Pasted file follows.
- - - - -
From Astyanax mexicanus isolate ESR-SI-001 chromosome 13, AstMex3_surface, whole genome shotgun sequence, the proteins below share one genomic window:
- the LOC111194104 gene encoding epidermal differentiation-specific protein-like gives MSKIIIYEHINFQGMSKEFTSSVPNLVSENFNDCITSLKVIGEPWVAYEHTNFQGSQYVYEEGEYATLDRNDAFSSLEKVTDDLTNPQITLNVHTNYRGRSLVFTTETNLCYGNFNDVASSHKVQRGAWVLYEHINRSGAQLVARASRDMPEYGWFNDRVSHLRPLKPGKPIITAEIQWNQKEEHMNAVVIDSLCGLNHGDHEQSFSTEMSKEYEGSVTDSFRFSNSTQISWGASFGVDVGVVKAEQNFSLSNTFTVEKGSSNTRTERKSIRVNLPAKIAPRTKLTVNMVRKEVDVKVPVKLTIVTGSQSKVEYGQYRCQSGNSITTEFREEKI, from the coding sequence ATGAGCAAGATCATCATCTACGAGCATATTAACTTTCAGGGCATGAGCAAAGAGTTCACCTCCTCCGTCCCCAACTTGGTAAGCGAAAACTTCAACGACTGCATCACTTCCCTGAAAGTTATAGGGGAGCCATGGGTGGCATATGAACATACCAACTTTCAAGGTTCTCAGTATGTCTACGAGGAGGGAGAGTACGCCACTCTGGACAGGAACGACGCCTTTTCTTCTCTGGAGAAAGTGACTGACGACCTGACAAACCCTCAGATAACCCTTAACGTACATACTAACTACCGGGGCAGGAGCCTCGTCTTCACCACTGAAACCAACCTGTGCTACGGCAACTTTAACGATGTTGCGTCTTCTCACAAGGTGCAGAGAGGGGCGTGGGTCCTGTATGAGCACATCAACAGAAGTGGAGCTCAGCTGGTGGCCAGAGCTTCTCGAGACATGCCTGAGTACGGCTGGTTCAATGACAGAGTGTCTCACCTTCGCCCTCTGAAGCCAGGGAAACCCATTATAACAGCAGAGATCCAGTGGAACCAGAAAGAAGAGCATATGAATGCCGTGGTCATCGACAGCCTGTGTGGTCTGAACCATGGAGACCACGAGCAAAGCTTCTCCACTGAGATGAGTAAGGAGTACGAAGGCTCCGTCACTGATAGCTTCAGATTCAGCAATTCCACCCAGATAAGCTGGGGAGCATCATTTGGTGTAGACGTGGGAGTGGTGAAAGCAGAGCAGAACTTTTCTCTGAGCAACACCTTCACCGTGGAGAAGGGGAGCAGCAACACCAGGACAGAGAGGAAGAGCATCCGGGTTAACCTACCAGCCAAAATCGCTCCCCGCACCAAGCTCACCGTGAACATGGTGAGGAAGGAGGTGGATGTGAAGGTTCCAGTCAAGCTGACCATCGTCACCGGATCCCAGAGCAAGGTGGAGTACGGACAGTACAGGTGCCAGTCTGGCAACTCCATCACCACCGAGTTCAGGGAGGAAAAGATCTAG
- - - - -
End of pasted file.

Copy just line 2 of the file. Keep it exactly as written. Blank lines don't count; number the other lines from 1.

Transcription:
- the LOC111194104 gene encoding epidermal differentiation-specific protein-like gives MSKIIIYEHINFQGMSKEFTSSVPNLVSENFNDCITSLKVIGEPWVAYEHTNFQGSQYVYEEGEYATLDRNDAFSSLEKVTDDLTNPQITLNVHTNYRGRSLVFTTETNLCYGNFNDVASSHKVQRGAWVLYEHINRSGAQLVARASRDMPEYGWFNDRVSHLRPLKPGKPIITAEIQWNQKEEHMNAVVIDSLCGLNHGDHEQSFSTEMSKEYEGSVTDSFRFSNSTQISWGASFGVDVGVVKAEQNFSLSNTFTVEKGSSNTRTERKSIRVNLPAKIAPRTKLTVNMVRKEVDVKVPVKLTIVTGSQSKVEYGQYRCQSGNSITTEFREEKI, from the coding sequence ATGAGCAAGATCATCATCTACGAGCATATTAACTTTCAGGGCATGAGCAAAGAGTTCACCTCCTCCGTCCCCAACTTGGTAAGCGAAAACTTCAACGACTGCATCACTTCCCTGAAAGTTATAGGGGAGCCATGGGTGGCATATGAACATACCAACTTTCAAGGTTCTCAGTATGTCTACGAGGAGGGAGAGTACGCCACTCTGGACAGGAACGACGCCTTTTCTTCTCTGGAGAAAGTGACTGACGACCTGACAAACCCTCAGATAACCCTTAACGTACATACTAACTACCGGGGCAGGAGCCTCGTCTTCACCACTGAAACCAACCTGTGCTACGGCAACTTTAACGATGTTGCGTCTTCTCACAAGGTGCAGAGAGGGGCGTGGGTCCTGTATGAGCACATCAACAGAAGTGGAGCTCAGCTGGTGGCCAGAGCTTCTCGAGACATGCCTGAGTACGGCTGGTTCAATGACAGAGTGTCTCACCTTCGCCCTCTGAAGCCAGGGAAACCCATTATAACAGCAGAGATCCAGTGGAACCAGAAAGAAGAGCATATGAATGCCGTGGTCATCGACAGCCTGTGTGGTCTGAACCATGGAGACCACGAGCAAAGCTTCTCCACTGAGATGAGTAAGGAGTACGAAGGCTCCGTCACTGATAGCTTCAGATTCAGCAATTCCACCCAGATAAGCTGGGGAGCATCATTTGGTGTAGACGTGGGAGTGGTGAAAGCAGAGCAGAACTTTTCTCTGAGCAACACCTTCACCGTGGAGAAGGGGAGCAGCAACACCAGGACAGAGAGGAAGAGCATCCGGGTTAACCTACCAGCCAAAATCGCTCCCCGCACCAAGCTCACCGTGAACATGGTGAGGAAGGAGGTGGATGTGAAGGTTCCAGTCAAGCTGACCATCGTCACCGGATCCCAGAGCAAGGTGGAGTACGGACAGTACAGGTGCCAGTCTGGCAACTCCATCACCACCGAGTTCAGGGAGGAAAAGATCTAG